Where There’s Fire, There’s Fury

There sure has been a lot of attention given to this new book Fire and Fury: Inside the Trump White House. Cable news and online sites don’t seem to get enough of it.

Author Michael Wolff has created a firestorm of sorts with his account of what those who work in the Trump administration have told him about their boss. Bottom line is that they think he’s somewhat off his rocker.

Or did they say the things he says they said? That’s what has created an equal firestorm as some of those he quoted and/or paraphrased have now branded the quotes as false, inventions of a man who simply wants to embarrass and take down a president.

Where is the truth?

I really don’t know.

As an academic, I want everything sourced/documented in the most detailed way. My goal in any writing I have done is to ensure that readers can trust what I’m quoting. By those standards, Wolff’s book is apparently deficient. Perhaps that’s what publishers want—sensationalism to sell the books, not unimpeachable accuracy.

Even some journalists who are not exactly Trump fans have criticized Wolff. Some have pointed out factual inaccuracies that bring into question the integrity of the work as a whole. Didn’t the publisher have any fact-checkers assigned to this volume?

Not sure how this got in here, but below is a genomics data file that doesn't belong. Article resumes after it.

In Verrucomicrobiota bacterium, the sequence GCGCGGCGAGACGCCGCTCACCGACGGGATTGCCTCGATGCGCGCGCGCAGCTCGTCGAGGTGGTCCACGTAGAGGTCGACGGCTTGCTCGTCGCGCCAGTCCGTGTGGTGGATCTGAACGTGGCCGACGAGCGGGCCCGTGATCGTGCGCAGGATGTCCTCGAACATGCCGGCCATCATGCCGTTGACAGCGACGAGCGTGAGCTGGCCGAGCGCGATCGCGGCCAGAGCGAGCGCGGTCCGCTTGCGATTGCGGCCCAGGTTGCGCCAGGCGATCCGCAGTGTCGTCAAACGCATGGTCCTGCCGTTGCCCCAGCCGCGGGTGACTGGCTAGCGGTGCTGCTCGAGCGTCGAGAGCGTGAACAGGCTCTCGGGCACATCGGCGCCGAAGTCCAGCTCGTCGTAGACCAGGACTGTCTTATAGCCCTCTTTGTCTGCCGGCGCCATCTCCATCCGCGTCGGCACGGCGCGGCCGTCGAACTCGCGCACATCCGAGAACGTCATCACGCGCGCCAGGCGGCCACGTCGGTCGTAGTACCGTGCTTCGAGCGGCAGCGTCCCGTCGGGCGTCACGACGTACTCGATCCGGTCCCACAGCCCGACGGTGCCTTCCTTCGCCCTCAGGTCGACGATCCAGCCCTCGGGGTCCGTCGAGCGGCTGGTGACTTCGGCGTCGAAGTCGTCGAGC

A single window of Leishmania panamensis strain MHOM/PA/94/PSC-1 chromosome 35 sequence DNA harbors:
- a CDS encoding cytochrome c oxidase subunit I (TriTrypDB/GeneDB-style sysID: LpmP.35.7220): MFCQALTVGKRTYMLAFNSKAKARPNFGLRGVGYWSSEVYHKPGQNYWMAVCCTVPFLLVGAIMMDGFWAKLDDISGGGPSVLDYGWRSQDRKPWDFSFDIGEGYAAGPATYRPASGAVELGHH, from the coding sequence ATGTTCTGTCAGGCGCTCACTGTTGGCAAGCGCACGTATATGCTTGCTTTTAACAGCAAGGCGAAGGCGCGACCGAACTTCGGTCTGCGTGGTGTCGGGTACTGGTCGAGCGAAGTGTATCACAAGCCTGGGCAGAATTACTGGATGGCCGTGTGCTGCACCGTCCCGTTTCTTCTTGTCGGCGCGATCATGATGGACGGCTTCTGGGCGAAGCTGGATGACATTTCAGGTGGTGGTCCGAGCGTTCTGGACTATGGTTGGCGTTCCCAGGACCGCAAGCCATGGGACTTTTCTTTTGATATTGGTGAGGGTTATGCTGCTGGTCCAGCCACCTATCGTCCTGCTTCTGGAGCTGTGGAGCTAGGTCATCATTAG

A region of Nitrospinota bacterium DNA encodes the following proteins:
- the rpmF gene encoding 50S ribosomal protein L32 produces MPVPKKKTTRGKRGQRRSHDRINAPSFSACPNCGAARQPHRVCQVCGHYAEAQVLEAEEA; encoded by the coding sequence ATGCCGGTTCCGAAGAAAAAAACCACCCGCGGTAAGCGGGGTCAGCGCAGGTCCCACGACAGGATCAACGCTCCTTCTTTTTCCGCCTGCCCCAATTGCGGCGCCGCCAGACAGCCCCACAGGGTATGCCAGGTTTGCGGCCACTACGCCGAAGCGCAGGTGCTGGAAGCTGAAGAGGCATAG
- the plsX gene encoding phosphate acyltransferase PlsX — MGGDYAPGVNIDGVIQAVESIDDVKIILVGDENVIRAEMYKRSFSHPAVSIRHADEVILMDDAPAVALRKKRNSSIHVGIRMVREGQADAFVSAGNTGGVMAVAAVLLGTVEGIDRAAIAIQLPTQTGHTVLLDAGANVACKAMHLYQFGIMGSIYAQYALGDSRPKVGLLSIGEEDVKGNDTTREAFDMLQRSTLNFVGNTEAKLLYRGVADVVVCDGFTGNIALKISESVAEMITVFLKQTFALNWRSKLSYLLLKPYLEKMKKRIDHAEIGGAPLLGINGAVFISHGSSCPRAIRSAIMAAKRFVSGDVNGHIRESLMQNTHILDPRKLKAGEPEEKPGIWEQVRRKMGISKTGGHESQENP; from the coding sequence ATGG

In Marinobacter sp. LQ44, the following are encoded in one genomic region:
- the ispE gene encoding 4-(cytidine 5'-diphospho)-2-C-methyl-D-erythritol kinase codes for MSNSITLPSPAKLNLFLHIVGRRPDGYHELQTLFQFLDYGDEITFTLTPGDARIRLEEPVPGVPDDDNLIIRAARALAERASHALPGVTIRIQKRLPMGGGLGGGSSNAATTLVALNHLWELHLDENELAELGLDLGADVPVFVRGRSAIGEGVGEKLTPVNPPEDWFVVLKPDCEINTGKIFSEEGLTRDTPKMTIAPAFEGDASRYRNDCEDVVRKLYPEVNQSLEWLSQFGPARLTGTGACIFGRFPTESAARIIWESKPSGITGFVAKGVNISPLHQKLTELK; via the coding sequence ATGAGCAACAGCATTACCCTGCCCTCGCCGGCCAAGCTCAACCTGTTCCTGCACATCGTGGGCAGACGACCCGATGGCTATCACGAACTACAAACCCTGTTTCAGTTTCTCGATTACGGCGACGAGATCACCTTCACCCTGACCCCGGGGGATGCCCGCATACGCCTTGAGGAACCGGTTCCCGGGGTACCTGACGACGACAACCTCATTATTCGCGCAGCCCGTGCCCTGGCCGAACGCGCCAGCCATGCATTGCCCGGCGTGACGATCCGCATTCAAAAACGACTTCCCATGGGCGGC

Wolff does note that he can’t vouch for the accuracy of everything people told him; he claims to be simply reporting what they said and it’s up to the reader to figure out how true those statements might be.

Truth is particularly suspect when one of your major inside sources is Steve Bannon, a man who comes across to me as someone who’s out to puff up Steve Bannon more than anything else. Principled is not an adjective I would use to describe him.

All the attention to the book and to Bannon’s alleged comments in it has led him down an apology path. One wonders how sincere his apologies are when it is obvious he is now in a tentative position with respect to his tenure at the Breitbart news [?] site.

Trump has denounced Bannon, as he always denounces anyone he believes has betrayed him. So it seems a trifle phony for Bannon now to sing praises to his former boss.

My personal opinion about the book is that it is a mixture of fact and fiction and that it’s difficult to know which tidbit is which.

As as result, I have no compelling desire to read it; I have better things to read.

However, as Jonah Goldberg has noted, the reason it can gain some credibility is that it depicts a president that some of us think we already see. It doesn’t surprise us if all of what is said might be true.